Two Duke grads just scored big for their startup on the hit ABC show Shark Tank.
Justine Tiu, Pratt ‘11, promoted her crochet-kit startup The Woobles last month on the show. She left with a $450,000 investment from Mark Cuban and Lori Greiner for 6% equity.
Accompanied by her husband and co-founder Adrian Zhang, Pratt ‘11, Tiu presented the $3.1 million in revenue gained in the previous year. At the time of filming, The Woobles was estimated to make $7 million in annual revenue.
“It was surreal. It was cool enough to be able to go on the show, let alone get a deal,” Tiu wrote in an email to The Chronicle. “Before going on the show we thought this would be a unique, once-in-a-lifetime experience no matter the outcome — getting the deal was a pleasant bonus.”
Tiu and Zhang created the company in 2020 during the pandemic. Soon, a hobby became a $200 investment in yarn and a website domain name.
Tiu says her inspiration for the business is attributed to her former career as a leader for User Experience for Google Classroom. In the role, she constantly saw both students and teachers engage with new material and learn.
“As we get older, people, including myself, forget that we can learn new things at any age,” Tiu wrote. “This realization is what made me want to start The Woobles—to show people that they can always learn something new, and they can get a cute plushie out of it too!”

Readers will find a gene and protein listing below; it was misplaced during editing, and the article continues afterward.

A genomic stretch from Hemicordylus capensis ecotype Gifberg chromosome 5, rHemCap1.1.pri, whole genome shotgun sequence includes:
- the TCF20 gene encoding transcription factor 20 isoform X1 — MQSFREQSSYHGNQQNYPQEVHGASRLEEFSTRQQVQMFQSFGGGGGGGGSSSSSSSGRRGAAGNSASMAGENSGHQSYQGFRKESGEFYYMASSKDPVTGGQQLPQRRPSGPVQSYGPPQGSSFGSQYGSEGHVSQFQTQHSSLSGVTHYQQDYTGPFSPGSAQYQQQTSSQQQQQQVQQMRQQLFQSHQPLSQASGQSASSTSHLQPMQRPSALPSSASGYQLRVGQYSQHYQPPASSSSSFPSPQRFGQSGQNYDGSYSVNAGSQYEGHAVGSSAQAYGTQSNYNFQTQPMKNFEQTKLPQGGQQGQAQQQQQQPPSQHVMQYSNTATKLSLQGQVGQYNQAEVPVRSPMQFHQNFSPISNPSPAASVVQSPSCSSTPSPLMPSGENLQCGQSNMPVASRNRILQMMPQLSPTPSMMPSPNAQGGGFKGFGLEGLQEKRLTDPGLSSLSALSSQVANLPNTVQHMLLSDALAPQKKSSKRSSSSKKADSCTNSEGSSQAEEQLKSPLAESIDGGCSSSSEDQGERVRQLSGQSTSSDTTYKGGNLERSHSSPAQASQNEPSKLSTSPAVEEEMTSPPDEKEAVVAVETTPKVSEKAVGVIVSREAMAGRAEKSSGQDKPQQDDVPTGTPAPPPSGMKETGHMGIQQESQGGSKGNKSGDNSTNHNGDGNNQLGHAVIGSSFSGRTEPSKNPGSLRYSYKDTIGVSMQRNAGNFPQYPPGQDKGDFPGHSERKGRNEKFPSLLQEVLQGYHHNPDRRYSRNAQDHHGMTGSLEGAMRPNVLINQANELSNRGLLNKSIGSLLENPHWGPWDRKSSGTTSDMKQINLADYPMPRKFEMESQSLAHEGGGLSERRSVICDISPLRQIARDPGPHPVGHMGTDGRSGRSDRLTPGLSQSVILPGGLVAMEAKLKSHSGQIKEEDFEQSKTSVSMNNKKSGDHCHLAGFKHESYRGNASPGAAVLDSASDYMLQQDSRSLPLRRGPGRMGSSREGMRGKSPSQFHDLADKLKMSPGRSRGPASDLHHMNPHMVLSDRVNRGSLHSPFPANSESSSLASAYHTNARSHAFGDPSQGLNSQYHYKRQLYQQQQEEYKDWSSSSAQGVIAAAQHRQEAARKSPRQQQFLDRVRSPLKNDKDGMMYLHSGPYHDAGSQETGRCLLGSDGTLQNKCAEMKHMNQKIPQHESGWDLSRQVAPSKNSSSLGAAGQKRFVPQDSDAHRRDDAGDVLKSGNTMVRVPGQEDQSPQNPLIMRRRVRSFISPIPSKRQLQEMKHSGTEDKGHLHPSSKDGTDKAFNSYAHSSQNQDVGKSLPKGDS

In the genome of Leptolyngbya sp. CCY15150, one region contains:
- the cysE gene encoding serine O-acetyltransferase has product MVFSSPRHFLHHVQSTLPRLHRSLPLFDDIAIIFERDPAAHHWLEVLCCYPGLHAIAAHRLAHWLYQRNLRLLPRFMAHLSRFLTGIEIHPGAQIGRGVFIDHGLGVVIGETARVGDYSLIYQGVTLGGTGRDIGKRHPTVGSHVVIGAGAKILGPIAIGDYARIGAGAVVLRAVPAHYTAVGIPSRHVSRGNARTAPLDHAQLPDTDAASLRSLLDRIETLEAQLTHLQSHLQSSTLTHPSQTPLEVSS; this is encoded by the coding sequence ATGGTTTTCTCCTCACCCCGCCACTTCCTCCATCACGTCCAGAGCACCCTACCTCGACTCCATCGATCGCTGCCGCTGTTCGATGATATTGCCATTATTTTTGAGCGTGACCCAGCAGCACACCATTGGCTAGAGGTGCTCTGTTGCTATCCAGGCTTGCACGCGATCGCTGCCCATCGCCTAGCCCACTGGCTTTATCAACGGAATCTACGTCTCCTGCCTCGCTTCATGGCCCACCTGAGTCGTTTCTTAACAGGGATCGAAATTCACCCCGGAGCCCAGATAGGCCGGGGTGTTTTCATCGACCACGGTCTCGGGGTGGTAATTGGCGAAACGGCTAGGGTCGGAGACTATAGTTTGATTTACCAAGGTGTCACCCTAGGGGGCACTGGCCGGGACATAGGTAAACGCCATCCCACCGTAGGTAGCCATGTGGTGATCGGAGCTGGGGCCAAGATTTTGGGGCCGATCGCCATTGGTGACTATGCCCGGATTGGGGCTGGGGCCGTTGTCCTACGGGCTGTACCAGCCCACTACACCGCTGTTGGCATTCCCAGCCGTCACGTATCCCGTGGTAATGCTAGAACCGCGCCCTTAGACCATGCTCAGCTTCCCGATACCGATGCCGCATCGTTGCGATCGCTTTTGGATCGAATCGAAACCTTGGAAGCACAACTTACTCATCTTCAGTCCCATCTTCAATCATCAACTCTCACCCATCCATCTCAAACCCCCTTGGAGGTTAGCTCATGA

Tiu’s interest in entrepreneurship can be traced back to her time studying electrical engineering at Duke.
In addition to meeting her future husband, she gained valuable skills through her time living in the Smart Home LLC, found a creative outlet to technology inspiration and was able to execute plans and build projects. Tiu said that she found these skills to be transferable to her work as an entrepreneur now.
However, Tiu said she didn’t know she wanted to work as a product designer until her junior year. A strong interest in creating led her to major in engineering, and she initially wanted to focus on building robots and consumer electronics.
Later, though, she realized a preference for being closer with the consumer end of product development and seeing people interact with her products. With The Woobles, she creates cute crochet packs, while also connecting with customers in this way.
For Tiu, the journey wasn’t always easy, as she faced a significant level of self-doubt on whether the company would prosper.
“The highs are really high, and the lows are really low,” Tiu wrote. “Although I thought I was creating a great product, you never know how the public will view it.”
Eeventually, The Woobles outgrew both Tiu’s and Zhang’s parents’ basements and gained enough attention that a Shark Tank casting director decided to reach out to the couple.
Looking back, Tiu wished that she could have known how successful her business would be.
“The most rewarding part of this journey has certainly been that The Woobles has been able to teach over 100,000 people how to crochet,” Tiu wrote. “And more importantly, help people build confidence through learning a new skill.”
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Olivia Kim is a Trinity first-year and a staff reporter of The Chronicle's 118th volume.